Legal action against the ban was swiftly taken, resulting in a preliminary injunction of the original order. And before further arguments were made, the Biden administration walked back the Trump-era restrictions. However, they also made it clear that they would continue probing the issue and that a further ban was not entirely out of the question just yet. In this article, I examine relevant constitutional arguments that may have been made in favor of the ban had further litigation continued. Whether or not the ban stands to constitutional muster will ultimately determine whether it is a legal restriction with unfortunate consequences or a fundamental violation of certain Americans’ right to communicate freely.

Background

President Trump initially issued Executive Order 13943 in August 2020, prohibiting “any transaction that is related to WeChat by any person, or with respect to any property… with Tencent Holdings Ltd [the parent company of WeChat]… or any subsidiary of that entity.” The order outlined seven restrictions — each prohibiting a certain type of transaction with WeChat or its parent company —that together would have immediately rendered WeChat services both useless and illegal to use. In particular, restrictions 1-4 would have crippled WeChat’s technological infrastructure and content-distribution backbone, while restriction 6, which bars “any utilization of the WeChat mobile application’s constituent code, functions, or services,” would have been nothing short of an explicit ban on using WeChat’s services for then-users in the United States. 

Make no mistake: most of the restrictions of the order could only be reasonably challenged in court by Tencent itself.1 But restriction 6, whose target is the American populace rather than a service/network/other technology managed by Tencent, could reasonably be challenged by American WeChat users, as it places an explicit restriction on a place Americans may go to express speech. My analysis hereinafter will focus on restriction 6, because 1) resolving first amendment challenges to restriction 6 entails tackling issues that would arise in challenges to other portions of the ban, and 2) first amendment challenges to restriction 6 most closely echo the concerns of American WeChat users, who are the most important stakeholders in this issue. 

Constitutionally, time, place, or manner (TPM) restrictions are permissible, but they must 1) apply equally to all forms of speech subject to the TPM restriction (i.e. be content-neutral), and 2) pass the test of intermediate scrutiny.2 Given that the ban seeks to impose a broad and sweeping restriction on the use of WeChat, it is clear that it passes the content-neutrality criterion: no particular message substance would be favored over another since all communication on WeChat would be prohibited. Thus, the only — albeit substantial — remaining obstacle that the ban must overcome is the test of intermediate scrutiny, which requires that a TPM restriction 1) serve a significant governmental interest unrelated to speech content, 2) be narrowly tailored, and 3) leave open adequate channels for communication.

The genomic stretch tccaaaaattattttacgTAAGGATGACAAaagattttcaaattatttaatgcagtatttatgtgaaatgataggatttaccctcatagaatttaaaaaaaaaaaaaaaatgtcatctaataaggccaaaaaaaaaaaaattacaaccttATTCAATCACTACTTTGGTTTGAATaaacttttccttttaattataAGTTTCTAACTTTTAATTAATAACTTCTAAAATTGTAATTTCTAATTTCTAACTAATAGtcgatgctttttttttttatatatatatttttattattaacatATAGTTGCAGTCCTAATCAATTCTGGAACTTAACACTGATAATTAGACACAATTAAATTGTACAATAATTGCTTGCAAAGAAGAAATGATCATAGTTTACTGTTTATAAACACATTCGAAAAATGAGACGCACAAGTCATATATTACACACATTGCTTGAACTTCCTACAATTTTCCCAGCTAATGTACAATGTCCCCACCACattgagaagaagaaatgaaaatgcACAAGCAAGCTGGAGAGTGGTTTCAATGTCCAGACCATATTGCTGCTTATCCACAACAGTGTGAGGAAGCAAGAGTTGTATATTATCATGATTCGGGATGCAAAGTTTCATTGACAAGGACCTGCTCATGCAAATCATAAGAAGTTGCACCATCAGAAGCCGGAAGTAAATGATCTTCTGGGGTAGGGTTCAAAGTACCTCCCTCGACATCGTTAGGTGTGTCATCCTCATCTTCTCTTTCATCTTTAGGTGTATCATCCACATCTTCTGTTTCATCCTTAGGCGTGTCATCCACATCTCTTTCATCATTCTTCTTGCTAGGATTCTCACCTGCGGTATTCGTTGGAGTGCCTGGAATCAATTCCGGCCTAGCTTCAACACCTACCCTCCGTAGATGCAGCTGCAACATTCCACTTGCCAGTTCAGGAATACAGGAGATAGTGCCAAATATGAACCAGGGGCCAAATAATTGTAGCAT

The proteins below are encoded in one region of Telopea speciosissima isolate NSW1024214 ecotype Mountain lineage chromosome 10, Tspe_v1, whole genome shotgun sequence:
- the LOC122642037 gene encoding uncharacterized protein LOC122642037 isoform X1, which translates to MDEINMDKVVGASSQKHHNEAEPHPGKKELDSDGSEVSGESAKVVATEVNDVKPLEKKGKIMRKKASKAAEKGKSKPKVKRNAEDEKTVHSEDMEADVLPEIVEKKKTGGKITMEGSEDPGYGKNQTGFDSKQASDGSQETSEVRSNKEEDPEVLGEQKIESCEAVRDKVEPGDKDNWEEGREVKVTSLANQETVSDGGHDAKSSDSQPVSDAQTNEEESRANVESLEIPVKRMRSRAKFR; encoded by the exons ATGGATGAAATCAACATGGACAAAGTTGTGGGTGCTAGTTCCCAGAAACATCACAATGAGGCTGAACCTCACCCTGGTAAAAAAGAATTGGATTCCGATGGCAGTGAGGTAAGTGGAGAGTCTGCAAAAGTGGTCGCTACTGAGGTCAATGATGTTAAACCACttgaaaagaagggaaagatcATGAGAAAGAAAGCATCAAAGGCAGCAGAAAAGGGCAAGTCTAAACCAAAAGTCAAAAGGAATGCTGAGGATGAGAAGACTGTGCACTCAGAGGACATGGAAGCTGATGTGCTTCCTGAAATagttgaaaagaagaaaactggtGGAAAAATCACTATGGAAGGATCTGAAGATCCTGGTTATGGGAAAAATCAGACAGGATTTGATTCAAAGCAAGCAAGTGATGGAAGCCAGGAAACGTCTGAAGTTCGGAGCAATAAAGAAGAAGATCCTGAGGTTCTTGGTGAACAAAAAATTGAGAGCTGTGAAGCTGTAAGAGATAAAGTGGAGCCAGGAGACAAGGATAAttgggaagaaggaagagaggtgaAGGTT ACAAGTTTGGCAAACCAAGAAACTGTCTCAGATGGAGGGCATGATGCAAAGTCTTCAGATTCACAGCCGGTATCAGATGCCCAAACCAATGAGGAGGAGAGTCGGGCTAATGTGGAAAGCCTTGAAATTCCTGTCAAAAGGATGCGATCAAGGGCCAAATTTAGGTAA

Does there exist a significant government interest that would be served by the ban?

As stated in President Trump’s initial executive order, the central motivation for issuing the ban is to protect national security. (The executive order clarifies that other threats, such as those to foreign policy and the economy, derive from the primary threat to US national security.) The precise definition of “national security” is somewhat elusive, but most would agree with the National Law Review’s characterization, which says that it “encompasses safeguarding the nation’s borders against foreign threats and terrorism… [which, in particular, may include] cyber-crimes, cyber-attacks, and other internet-based crimes.” And like most, we will grant that national security is a significant governmental interest unrelated to the particular content of restricted speech in this case.

Would the ban — as outlined in the original executive order and implemented in the Commerce Secretary’s addendum — prevent some action that gravely endangers US national security? The executive order would answer affirmatively, holding that the relevant action it prevents is the capture of “vast swaths of information from its users, which threatens to allow the Chinese Communist Party access to Americans’ personal and proprietary information.” This conclusion, however, is based on multiple unsound foundations.

First, the characterization of the information WeChat collects as “personal and proprietary” is misleading, if not plainly incorrect. Upon registering, users must agree to a privacy policy that explicitly describes how one’s information will be shared with other subdivisions of Tencent, service providers (middlemen providing services that enable the functioning of the app), third parties with whom the user interacts, advertising partners, and notably, governments/regulatory agencies that request it.  Of course, this finding is wholly unsurprising to the average WeChat user. In addition to the common knowledge that using an online service will expose one’s information to its administrator, there is also a common cultural element at play: many WeChat users, as first-generation Chinese immigrants, are familiar with the authoritative role the CCP takes in regulating the flow of information and communication. A sentiment of an anonymous user on tech forum SlashDot sums up the typical WeChat user’s attitudes on this issue: “WeChat is a great app, and I use it all the time. But I have never considered it to be private.” Ultimately, users are knowingly consenting to share their data with WeChat and its wide range of affiliates, so the suggestion that users’ “personal and proprietary” information will land into the hands of an actor that shouldn’t have access to it — including the CCP — is both legally and empirically incorrect.